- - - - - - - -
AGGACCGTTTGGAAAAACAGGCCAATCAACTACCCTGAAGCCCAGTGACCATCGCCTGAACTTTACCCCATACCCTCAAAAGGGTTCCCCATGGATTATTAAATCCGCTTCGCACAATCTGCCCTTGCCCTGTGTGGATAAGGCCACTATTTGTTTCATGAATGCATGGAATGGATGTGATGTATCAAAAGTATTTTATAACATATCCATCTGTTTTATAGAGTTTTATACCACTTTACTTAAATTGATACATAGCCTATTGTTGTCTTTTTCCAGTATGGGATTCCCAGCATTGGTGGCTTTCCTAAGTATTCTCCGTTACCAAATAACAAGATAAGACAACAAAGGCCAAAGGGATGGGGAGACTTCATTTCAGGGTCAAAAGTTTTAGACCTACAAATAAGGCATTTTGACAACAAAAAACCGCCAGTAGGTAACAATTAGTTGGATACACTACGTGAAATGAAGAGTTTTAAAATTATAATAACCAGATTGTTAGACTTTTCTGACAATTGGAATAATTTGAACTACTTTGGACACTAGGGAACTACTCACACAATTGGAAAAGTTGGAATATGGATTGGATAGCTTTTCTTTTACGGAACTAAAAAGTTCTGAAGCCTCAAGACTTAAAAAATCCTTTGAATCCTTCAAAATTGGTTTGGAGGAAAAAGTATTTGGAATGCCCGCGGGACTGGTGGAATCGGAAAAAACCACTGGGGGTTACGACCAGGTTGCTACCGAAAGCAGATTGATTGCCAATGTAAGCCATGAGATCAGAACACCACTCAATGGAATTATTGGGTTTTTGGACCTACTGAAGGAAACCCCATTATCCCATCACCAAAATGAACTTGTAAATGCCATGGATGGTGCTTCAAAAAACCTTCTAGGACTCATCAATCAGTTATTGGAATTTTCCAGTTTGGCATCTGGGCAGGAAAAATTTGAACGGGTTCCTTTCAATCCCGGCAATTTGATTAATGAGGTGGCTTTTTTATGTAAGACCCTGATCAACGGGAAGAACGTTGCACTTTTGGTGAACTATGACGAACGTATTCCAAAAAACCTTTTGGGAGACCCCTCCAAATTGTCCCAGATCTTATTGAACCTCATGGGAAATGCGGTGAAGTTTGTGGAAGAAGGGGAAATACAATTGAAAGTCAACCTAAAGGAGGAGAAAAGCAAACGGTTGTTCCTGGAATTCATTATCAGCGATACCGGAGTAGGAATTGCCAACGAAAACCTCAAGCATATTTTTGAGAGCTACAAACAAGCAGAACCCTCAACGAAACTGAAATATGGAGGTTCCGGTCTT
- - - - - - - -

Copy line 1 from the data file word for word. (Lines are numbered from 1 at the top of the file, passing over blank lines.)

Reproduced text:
AGGACCGTTTGGAAAAACAGGCCAATCAACTACCCTGAAGCCCAGTGACCATCGCCTGAACTTTACCCCATACCCTCAAAAGGGTTCCCCATGGATTATTAAATCCGCTTCGCACAATCTGCCCTTGCCCTGTGTGGATAAGGCCACTATTTGTTTCATGAATGCATGGAATGGATGTGATGTATCAAAAGTATTTTATAACATATCCATCTGTTTTATAGAGTTTTATACCACTTTACTTAAATTGATACATAGCCTATTGTTGTCTTTTTCCAGTATGGGATTCCCAGCATTGGTGGCTTTCCTAAGTATTCTCCGTTACCAAATAACAAGATAAGACAACAAAGGCCAAAGGGATGGGGAGACTTCATTTCAGGGTCAAAAGTTTTAGACCTACAAATAAGGCATTTTGACAACAAAAAACCGCCAGTAGGTAACAATTAGTTGGATACACTACGTGAAATGAAGAGTTTTAAAATTATAATAACCAGATTGTTAGACTTTTCTGACAATTGGAATAATTTGAACTACTTTGGACACTAGGGAACTACTCACACAATTGGAAAAGTTGGAATATGGATTGGATAGCTTTTCTTTTACGGAACTAAAAAGTTCTGAAGCCTCAAGACTTAAAAAATCCTTTGAATCCTTCAAAATTGGTTTGGAGGAAAAAGTATTTGGAATGCCCGCGGGACTGGTGGAATCGGAAAAAACCACTGGGGGTTACGACCAGGTTGCTACCGAAAGCAGATTGATTGCCAATGTAAGCCATGAGATCAGAACACCACTCAATGGAATTATTGGGTTTTTGGACCTACTGAAGGAAACCCCATTATCCCATCACCAAAATGAACTTGTAAATGCCATGGATGGTGCTTCAAAAAACCTTCTAGGACTCATCAATCAGTTATTGGAATTTTCCAGTTTGGCATCTGGGCAGGAAAAATTTGAACGGGTTCCTTTCAATCCCGGCAATTTGATTAATGAGGTGGCTTTTTTATGTAAGACCCTGATCAACGGGAAGAACGTTGCACTTTTGGTGAACTATGACGAACGTATTCCAAAAAACCTTTTGGGAGACCCCTCCAAATTGTCCCAGATCTTATTGAACCTCATGGGAAATGCGGTGAAGTTTGTGGAAGAAGGGGAAATACAATTGAAAGTCAACCTAAAGGAGGAGAAAAGCAAACGGTTGTTCCTGGAATTCATTATCAGCGATACCGGAGTAGGAATTGCCAACGAAAACCTCAAGCATATTTTTGAGAGCTACAAACAAGCAGAACCCTCAACGAAACTGAAATATGGAGGTTCCGGTCTT